Court Says Trial Needed To Determine If Universal Music Violated DMCA With Dancing Baby Takedown
from the can-you-punish-false-takedowns dept
We’ve covered the Stephanie Lenz / dancing baby / fair use case for years — but now it looks like there’s finally going to be a trial to consider if Universal Music can be punished for sending a DMCA takedown notice on a video of Lenz’s infant son dancing to 29 seconds of a song by Prince, which Lenz asserts was clearly fair use. If you haven’t followed the case, it’s been argued back and forth for years. At one point, the court ruled that a copyright holder does need to take fair use into account before sending a DMCA takedown, but that there needs to be “subjective bad faith” by Universal Music in sending the takedown. In other words, Lenz (and the EFF, who is representing her) needs to show, effectively, that Universal knew that it was sending bogus takedowns. The EFF has argued that willful blindness by Universal meant that it had knowledge (amusingly, using precedents in copyright cases in the other direction, where copyright holders argue that willful blindness can be infringement).
There are a few other issues being fought over — including Universal Music’s contention that the DMCA doesn’t apply at all here (both because it insists it wasn’t really sending a DMCA takedown, even as YouTube required a DMCA takedown, and because it’s arguing that YouTube itself doesn’t qualify for the DMCA because it helps process videos — an argument courts have rejected repeatedly). However, Universal also sought summary judgment on the fair use issue in the other direction, arguing that it is clear that Universal did not have “subjective bad faith” in issuing the takedown, since it believed the takedown to be legit (and still does…). The judge has rejected both arguments for summary judgment, saying that there are disputed facts that need to have a full trial — in part because Lenz failed to show any evidence that Universal had reason to believe that there was a high probability that some of the videos it was taking down would be covered by fair use. This point is necessary if Lenz is going to demonstrate willful blindness.
Lenz does not present evidence suggesting that Universal subjectively believed either that there was a high probability that any given video might make fair use of a Prince composition or that her video in particular made fair use of Prince’s song “Let’s Go Crazy.” Lenz argues that her video was “self-evident” fair use and that Universal must have known it constituted fair use when it sent the Takedown Notice. However, as the Ninth Circuit recently has observed, the process of making a fair use determination “is neither a mechanistic exercise nor a gestalt undertaking, but a considered legal judgment.” …. A legal conclusion that fair use was “self-evident” necessarily would rest upon an objective measure rather than the subjective standard required by Rossi. Indeed, Universal presents evidence that Lenz herself initially did not view her claim as involving fair use….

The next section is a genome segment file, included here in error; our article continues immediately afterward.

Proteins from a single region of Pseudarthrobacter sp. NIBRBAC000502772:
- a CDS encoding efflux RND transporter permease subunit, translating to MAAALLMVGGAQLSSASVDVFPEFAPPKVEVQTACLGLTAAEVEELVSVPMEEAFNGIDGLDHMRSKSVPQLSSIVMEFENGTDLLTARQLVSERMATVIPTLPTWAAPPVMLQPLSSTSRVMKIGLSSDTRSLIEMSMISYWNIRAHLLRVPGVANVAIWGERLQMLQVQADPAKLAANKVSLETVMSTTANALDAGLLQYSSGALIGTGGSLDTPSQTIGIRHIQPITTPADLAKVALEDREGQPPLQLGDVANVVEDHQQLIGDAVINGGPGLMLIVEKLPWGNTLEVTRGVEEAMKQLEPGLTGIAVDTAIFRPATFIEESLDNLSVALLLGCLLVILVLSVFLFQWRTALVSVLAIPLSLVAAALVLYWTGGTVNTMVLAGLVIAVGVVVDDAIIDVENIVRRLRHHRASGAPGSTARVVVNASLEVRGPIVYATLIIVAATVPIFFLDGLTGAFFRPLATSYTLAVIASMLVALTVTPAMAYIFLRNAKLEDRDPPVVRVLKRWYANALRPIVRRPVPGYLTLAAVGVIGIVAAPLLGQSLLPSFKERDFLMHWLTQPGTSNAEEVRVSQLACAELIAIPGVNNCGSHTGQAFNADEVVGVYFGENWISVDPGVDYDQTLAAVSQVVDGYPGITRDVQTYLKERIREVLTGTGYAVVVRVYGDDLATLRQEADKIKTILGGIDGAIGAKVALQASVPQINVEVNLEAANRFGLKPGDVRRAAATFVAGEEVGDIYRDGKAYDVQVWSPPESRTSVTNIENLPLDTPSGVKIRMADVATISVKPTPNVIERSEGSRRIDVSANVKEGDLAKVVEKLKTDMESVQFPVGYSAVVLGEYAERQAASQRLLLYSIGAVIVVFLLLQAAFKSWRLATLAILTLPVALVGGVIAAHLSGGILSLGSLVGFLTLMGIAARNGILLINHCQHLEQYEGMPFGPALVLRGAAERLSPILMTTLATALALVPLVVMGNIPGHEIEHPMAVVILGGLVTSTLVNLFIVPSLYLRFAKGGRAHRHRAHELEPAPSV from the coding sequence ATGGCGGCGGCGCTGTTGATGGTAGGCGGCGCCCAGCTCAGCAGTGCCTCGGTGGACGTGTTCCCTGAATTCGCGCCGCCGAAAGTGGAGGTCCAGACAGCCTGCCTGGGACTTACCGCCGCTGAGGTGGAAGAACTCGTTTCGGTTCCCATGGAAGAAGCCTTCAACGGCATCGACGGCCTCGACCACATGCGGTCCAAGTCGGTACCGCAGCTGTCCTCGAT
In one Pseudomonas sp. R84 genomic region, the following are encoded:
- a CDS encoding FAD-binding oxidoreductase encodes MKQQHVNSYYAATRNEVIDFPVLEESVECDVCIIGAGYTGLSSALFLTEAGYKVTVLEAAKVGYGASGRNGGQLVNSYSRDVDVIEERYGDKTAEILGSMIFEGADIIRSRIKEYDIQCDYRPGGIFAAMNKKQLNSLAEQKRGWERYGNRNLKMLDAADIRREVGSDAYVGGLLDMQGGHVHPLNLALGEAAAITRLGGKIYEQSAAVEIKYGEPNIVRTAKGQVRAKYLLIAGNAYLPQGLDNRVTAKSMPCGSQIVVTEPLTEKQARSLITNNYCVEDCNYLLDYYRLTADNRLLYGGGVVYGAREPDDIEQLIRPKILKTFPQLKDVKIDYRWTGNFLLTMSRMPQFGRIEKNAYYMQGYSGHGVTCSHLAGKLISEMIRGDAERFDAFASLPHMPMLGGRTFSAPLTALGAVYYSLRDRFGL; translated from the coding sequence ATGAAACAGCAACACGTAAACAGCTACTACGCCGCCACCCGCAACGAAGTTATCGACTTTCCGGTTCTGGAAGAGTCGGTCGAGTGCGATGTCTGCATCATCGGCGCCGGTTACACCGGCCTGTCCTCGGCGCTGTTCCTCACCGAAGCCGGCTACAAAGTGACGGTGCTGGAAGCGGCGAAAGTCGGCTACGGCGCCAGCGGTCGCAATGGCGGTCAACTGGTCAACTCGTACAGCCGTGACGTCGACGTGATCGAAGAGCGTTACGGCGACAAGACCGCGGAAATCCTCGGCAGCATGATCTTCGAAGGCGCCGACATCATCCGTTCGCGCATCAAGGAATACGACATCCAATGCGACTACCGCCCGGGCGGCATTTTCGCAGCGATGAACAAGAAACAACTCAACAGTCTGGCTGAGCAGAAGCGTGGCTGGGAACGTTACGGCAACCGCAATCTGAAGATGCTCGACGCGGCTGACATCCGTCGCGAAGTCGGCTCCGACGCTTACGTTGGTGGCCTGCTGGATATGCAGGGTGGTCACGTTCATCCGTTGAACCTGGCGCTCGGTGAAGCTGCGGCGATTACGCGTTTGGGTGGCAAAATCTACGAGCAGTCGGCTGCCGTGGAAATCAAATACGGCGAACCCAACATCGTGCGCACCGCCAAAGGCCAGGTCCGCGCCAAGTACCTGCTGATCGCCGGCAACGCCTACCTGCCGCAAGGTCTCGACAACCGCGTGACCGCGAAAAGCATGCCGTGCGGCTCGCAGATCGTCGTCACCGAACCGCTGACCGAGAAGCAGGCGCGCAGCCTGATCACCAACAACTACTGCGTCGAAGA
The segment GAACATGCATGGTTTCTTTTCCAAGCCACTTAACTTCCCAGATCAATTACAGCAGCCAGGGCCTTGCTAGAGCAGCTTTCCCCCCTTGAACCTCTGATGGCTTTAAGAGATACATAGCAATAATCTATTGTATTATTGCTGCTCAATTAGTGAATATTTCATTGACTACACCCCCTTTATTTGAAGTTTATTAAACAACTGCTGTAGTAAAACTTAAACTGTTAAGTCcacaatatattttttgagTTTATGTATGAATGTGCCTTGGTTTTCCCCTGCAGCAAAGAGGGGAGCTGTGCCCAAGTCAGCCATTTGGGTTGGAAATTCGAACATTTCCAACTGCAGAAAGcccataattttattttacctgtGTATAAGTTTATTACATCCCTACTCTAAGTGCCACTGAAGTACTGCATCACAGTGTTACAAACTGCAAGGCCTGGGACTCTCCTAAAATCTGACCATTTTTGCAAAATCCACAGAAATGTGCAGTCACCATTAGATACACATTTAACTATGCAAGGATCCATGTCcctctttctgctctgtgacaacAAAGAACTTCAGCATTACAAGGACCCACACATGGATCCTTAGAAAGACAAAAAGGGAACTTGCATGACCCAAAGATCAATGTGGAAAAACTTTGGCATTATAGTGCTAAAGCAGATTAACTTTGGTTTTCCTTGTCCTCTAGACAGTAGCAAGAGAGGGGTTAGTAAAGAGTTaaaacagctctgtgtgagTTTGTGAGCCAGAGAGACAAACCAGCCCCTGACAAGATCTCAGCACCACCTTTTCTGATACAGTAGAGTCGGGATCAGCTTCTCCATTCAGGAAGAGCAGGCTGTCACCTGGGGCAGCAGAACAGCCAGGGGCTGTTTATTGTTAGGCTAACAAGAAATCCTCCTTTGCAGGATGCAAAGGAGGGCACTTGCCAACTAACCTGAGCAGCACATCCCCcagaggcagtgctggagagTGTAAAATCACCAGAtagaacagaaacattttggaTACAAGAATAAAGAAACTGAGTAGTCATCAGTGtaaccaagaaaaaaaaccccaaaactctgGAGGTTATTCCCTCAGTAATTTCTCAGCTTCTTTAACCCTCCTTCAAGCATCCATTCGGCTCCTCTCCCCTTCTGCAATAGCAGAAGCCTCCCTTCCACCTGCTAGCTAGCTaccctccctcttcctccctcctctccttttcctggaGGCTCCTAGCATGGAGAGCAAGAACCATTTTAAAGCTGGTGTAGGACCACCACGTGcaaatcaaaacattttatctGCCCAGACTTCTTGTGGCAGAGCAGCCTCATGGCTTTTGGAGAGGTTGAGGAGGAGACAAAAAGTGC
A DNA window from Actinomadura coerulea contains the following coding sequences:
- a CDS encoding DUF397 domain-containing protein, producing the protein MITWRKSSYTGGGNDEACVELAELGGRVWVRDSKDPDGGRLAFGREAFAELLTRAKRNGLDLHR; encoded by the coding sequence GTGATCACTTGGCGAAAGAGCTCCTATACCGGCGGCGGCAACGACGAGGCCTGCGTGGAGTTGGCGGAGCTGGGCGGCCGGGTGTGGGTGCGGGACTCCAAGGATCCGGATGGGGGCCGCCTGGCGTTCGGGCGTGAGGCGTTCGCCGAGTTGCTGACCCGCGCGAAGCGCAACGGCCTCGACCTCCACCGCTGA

Accordingly, the Court concludes that Lenz is not entitled to summary judgment based on the theory that Universal willfully blinded itself to the possibility that her video constituted fair use of Prince’s song. Nor is Universal entitled to summary judgment, as it has not shown that it lacked a subjective belief that there was a high probability that any given video might make fair use of a Prince composition. Lenz is free to argue that a reasonable actor in Universal’s position would have understood that fair use was “self-evident,” and that this circumstance is evidence of Universal’s alleged willful blindness. Universal likewise is free to argue that whatever the alleged shortcomings of its review process might have been, it did not act with the subjective intent required by §512(f).
In other words, this case, which has gone on for years, is going to continue for even more time as a full trial is about to happen.